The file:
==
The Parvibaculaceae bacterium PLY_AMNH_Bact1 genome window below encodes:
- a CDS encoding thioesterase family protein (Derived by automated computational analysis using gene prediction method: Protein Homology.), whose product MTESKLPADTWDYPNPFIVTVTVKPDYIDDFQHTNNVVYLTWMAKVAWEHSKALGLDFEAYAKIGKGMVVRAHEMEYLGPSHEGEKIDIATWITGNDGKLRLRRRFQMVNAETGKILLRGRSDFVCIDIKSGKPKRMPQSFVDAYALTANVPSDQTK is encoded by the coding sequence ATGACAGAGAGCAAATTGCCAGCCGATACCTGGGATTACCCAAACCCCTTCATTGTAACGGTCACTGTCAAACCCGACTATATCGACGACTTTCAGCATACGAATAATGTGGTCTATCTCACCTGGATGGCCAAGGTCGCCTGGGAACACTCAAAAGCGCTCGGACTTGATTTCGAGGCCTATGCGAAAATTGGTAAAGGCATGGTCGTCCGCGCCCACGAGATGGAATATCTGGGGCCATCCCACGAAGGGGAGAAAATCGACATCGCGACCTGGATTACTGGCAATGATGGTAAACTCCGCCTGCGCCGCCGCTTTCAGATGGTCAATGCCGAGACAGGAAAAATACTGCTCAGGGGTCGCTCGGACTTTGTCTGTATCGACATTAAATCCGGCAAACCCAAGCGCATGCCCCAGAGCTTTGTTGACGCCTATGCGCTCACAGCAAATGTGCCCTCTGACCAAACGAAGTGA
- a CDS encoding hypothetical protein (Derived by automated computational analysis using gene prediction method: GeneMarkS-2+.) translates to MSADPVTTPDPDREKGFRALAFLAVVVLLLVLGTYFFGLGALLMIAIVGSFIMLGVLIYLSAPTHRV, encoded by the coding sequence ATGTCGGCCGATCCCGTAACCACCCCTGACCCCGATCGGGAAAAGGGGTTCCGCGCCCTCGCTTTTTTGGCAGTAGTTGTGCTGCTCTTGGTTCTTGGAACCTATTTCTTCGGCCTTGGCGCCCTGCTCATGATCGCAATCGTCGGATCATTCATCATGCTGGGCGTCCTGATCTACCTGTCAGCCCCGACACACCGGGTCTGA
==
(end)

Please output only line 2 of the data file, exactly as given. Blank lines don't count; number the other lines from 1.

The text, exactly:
- a CDS encoding thioesterase family protein (Derived by automated computational analysis using gene prediction method: Protein Homology.), whose product MTESKLPADTWDYPNPFIVTVTVKPDYIDDFQHTNNVVYLTWMAKVAWEHSKALGLDFEAYAKIGKGMVVRAHEMEYLGPSHEGEKIDIATWITGNDGKLRLRRRFQMVNAETGKILLRGRSDFVCIDIKSGKPKRMPQSFVDAYALTANVPSDQTK is encoded by the coding sequence ATGACAGAGAGCAAATTGCCAGCCGATACCTGGGATTACCCAAACCCCTTCATTGTAACGGTCACTGTCAAACCCGACTATATCGACGACTTTCAGCATACGAATAATGTGGTCTATCTCACCTGGATGGCCAAGGTCGCCTGGGAACACTCAAAAGCGCTCGGACTTGATTTCGAGGCCTATGCGAAAATTGGTAAAGGCATGGTCGTCCGCGCCCACGAGATGGAATATCTGGGGCCATCCCACGAAGGGGAGAAAATCGACATCGCGACCTGGATTACTGGCAATGATGGTAAACTCCGCCTGCGCCGCCGCTTTCAGATGGTCAATGCCGAGACAGGAAAAATACTGCTCAGGGGTCGCTCGGACTTTGTCTGTATCGACATTAAATCCGGCAAACCCAAGCGCATGCCCCAGAGCTTTGTTGACGCCTATGCGCTCACAGCAAATGTGCCCTCTGACCAAACGAAGTGA